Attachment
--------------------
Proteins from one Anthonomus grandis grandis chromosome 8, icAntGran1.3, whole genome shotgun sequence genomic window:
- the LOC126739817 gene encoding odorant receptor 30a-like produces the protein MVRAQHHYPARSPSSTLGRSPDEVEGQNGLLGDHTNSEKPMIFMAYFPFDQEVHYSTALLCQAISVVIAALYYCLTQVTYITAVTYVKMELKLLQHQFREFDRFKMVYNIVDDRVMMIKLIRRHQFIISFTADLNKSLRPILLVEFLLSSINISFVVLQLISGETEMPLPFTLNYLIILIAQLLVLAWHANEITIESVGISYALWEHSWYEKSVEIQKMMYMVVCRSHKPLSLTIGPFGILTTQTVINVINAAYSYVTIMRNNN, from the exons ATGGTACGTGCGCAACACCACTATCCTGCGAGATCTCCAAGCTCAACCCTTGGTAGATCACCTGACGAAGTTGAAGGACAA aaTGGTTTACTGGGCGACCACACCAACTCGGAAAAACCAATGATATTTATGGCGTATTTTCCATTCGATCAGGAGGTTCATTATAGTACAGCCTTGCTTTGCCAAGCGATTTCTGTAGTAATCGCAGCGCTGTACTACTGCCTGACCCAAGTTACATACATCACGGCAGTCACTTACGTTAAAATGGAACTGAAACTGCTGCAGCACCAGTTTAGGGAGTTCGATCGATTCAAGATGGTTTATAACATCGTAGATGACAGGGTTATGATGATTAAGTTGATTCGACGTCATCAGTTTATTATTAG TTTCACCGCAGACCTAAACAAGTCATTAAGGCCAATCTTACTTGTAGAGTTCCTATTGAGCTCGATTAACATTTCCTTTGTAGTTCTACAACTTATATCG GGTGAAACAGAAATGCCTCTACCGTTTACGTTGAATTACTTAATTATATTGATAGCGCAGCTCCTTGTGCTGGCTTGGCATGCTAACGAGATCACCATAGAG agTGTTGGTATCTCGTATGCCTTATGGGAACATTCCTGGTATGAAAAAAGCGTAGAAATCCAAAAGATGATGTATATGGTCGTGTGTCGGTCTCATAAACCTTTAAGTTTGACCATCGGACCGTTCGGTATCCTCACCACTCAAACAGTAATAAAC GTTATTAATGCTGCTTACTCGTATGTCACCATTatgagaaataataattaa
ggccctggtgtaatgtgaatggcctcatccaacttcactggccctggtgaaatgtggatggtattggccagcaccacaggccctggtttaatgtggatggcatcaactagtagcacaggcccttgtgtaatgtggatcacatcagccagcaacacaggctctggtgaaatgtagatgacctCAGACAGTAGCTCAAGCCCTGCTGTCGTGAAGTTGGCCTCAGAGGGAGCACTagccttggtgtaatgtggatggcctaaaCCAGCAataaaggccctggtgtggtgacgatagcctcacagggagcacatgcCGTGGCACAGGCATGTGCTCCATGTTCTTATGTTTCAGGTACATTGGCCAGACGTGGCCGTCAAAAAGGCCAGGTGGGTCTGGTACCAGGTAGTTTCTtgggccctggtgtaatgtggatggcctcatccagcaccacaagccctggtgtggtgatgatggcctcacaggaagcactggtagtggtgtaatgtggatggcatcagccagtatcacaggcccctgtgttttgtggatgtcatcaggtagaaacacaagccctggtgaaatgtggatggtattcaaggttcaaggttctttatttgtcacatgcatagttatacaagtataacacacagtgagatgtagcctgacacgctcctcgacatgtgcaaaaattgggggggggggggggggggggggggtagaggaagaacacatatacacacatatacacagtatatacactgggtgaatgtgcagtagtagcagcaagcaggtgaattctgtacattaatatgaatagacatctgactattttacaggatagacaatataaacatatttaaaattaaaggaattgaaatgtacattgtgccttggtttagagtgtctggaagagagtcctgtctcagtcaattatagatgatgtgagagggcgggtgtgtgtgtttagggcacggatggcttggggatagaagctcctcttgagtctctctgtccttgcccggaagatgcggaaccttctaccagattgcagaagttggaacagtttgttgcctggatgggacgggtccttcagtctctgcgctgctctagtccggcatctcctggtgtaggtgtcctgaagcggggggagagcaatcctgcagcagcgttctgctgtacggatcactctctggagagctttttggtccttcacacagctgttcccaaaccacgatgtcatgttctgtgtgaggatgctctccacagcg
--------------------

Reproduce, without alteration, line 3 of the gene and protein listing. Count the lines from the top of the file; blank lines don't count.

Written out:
ggccctggtgtaatgtgaatggcctcatccaacttcactggccctggtgaaatgtggatggtattggccagcaccacaggccctggtttaatgtggatggcatcaactagtagcacaggcccttgtgtaatgtggatcacatcagccagcaacacaggctctggtgaaatgtagatgacctCAGACAGTAGCTCAAGCCCTGCTGTCGTGAAGTTGGCCTCAGAGGGAGCACTagccttggtgtaatgtggatggcctaaaCCAGCAataaaggccctggtgtggtgacgatagcctcacagggagcacatgcCGTGGCACAGGCATGTGCTCCATGTTCTTATGTTTCAGGTACATTGGCCAGACGTGGCCGTCAAAAAGGCCAGGTGGGTCTGGTACCAGGTAGTTTCTtgggccctggtgtaatgtggatggcctcatccagcaccacaagccctggtgtggtgatgatggcctcacaggaagcactggtagtggtgtaatgtggatggcatcagccagtatcacaggcccctgtgttttgtggatgtcatcaggtagaaacacaagccctggtgaaatgtggatggtattcaaggttcaaggttctttatttgtcacatgcatagttatacaagtataacacacagtgagatgtagcctgacacgctcctcgacatgtgcaaaaattgggggggggggggggggggggggggtagaggaagaacacatatacacacatatacacagtatatacactgggtgaatgtgcagtagtagcagcaagcaggtgaattctgtacattaatatgaatagacatctgactattttacaggatagacaatataaacatatttaaaattaaaggaattgaaatgtacattgtgccttggtttagagtgtctggaagagagtcctgtctcagtcaattatagatgatgtgagagggcgggtgtgtgtgtttagggcacggatggcttggggatagaagctcctcttgagtctctctgtccttgcccggaagatgcggaaccttctaccagattgcagaagttggaacagtttgttgcctggatgggacgggtccttcagtctctgcgctgctctagtccggcatctcctggtgtaggtgtcctgaagcggggggagagcaatcctgcagcagcgttctgctgtacggatcactctctggagagctttttggtccttcacacagctgttcccaaaccacgatgtcatgttctgtgtgaggatgctctccacagcg